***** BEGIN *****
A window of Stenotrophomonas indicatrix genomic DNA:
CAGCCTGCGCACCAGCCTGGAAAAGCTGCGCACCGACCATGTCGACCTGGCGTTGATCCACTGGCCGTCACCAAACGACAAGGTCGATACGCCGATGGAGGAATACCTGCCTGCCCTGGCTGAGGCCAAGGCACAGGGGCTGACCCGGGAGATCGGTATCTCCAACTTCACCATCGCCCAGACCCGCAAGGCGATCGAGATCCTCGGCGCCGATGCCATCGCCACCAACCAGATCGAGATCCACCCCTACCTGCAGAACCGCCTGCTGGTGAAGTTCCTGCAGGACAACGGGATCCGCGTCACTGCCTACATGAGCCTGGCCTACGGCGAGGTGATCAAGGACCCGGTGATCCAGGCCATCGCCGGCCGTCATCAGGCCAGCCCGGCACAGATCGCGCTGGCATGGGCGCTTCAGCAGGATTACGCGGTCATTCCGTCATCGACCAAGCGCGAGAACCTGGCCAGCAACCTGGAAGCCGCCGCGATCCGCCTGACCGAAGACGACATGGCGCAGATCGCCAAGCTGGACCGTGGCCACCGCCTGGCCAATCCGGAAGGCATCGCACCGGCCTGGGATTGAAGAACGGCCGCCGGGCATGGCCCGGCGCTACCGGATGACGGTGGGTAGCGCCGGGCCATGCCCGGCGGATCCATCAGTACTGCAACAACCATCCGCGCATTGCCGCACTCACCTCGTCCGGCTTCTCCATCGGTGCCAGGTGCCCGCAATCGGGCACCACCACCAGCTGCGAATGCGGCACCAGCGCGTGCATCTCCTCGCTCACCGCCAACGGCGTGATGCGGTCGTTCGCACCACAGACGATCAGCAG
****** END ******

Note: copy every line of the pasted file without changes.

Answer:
A window of Stenotrophomonas indicatrix genomic DNA:
CAGCCTGCGCACCAGCCTGGAAAAGCTGCGCACCGACCATGTCGACCTGGCGTTGATCCACTGGCCGTCACCAAACGACAAGGTCGATACGCCGATGGAGGAATACCTGCCTGCCCTGGCTGAGGCCAAGGCACAGGGGCTGACCCGGGAGATCGGTATCTCCAACTTCACCATCGCCCAGACCCGCAAGGCGATCGAGATCCTCGGCGCCGATGCCATCGCCACCAACCAGATCGAGATCCACCCCTACCTGCAGAACCGCCTGCTGGTGAAGTTCCTGCAGGACAACGGGATCCGCGTCACTGCCTACATGAGCCTGGCCTACGGCGAGGTGATCAAGGACCCGGTGATCCAGGCCATCGCCGGCCGTCATCAGGCCAGCCCGGCACAGATCGCGCTGGCATGGGCGCTTCAGCAGGATTACGCGGTCATTCCGTCATCGACCAAGCGCGAGAACCTGGCCAGCAACCTGGAAGCCGCCGCGATCCGCCTGACCGAAGACGACATGGCGCAGATCGCCAAGCTGGACCGTGGCCACCGCCTGGCCAATCCGGAAGGCATCGCACCGGCCTGGGATTGAAGAACGGCCGCCGGGCATGGCCCGGCGCTACCGGATGACGGTGGGTAGCGCCGGGCCATGCCCGGCGGATCCATCAGTACTGCAACAACCATCCGCGCATTGCCGCACTCACCTCGTCCGGCTTCTCCATCGGTGCCAGGTGCCCGCAATCGGGCACCACCACCAGCTGCGAATGCGGCACCAGCGCGTGCATCTCCTCGCTCACCGCCAACGGCGTGATGCGGTCGTTCGCACCACAGACGATCAGCAG